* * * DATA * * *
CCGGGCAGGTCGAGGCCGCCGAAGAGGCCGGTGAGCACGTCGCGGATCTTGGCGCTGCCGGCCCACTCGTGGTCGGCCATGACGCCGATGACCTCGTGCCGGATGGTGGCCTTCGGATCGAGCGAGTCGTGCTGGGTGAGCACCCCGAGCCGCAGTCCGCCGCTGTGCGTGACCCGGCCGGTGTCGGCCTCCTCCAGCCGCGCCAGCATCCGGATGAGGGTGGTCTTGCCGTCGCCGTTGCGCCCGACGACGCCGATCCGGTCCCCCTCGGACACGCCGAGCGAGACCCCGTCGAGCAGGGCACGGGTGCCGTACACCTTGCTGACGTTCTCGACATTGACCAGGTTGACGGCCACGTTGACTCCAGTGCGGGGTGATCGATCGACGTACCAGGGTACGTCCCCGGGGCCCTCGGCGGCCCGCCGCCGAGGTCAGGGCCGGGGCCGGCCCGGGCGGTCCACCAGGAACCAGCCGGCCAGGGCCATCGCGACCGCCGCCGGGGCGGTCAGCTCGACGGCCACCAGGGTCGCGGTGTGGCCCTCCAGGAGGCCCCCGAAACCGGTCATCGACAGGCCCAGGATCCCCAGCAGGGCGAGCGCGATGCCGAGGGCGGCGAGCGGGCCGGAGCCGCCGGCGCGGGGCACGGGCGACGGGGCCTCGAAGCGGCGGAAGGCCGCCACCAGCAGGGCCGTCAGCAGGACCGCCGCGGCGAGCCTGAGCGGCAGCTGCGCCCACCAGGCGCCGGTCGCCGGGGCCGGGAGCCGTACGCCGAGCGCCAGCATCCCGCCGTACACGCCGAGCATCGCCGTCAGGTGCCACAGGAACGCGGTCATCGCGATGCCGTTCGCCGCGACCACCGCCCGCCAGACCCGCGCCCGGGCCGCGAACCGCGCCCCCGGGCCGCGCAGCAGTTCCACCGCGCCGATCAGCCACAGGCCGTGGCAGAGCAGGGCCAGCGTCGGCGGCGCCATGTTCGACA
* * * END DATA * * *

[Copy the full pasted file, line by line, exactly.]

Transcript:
CCGGGCAGGTCGAGGCCGCCGAAGAGGCCGGTGAGCACGTCGCGGATCTTGGCGCTGCCGGCCCACTCGTGGTCGGCCATGACGCCGATGACCTCGTGCCGGATGGTGGCCTTCGGATCGAGCGAGTCGTGCTGGGTGAGCACCCCGAGCCGCAGTCCGCCGCTGTGCGTGACCCGGCCGGTGTCGGCCTCCTCCAGCCGCGCCAGCATCCGGATGAGGGTGGTCTTGCCGTCGCCGTTGCGCCCGACGACGCCGATCCGGTCCCCCTCGGACACGCCGAGCGAGACCCCGTCGAGCAGGGCACGGGTGCCGTACACCTTGCTGACGTTCTCGACATTGACCAGGTTGACGGCCACGTTGACTCCAGTGCGGGGTGATCGATCGACGTACCAGGGTACGTCCCCGGGGCCCTCGGCGGCCCGCCGCCGAGGTCAGGGCCGGGGCCGGCCCGGGCGGTCCACCAGGAACCAGCCGGCCAGGGCCATCGCGACCGCCGCCGGGGCGGTCAGCTCGACGGCCACCAGGGTCGCGGTGTGGCCCTCCAGGAGGCCCCCGAAACCGGTCATCGACAGGCCCAGGATCCCCAGCAGGGCGAGCGCGATGCCGAGGGCGGCGAGCGGGCCGGAGCCGCCGGCGCGGGGCACGGGCGACGGGGCCTCGAAGCGGCGGAAGGCCGCCACCAGCAGGGCCGTCAGCAGGACCGCCGCGGCGAGCCTGAGCGGCAGCTGCGCCCACCAGGCGCCGGTCGCCGGGGCCGGGAGCCGTACGCCGAGCGCCAGCATCCCGCCGTACACGCCGAGCATCGCCGTCAGGTGCCACAGGAACGCGGTCATCGCGATGCCGTTCGCCGCGACCACCGCCCGCCAGACCCGCGCCCGGGCCGCGAACCGCGCCCCCGGGCCGCGCAGCAGTTCCACCGCGCCGATCAGCCACAGGCCGTGGCAGAGCAGGGCCAGCGTCGGCGGCGCCATGTTCGACA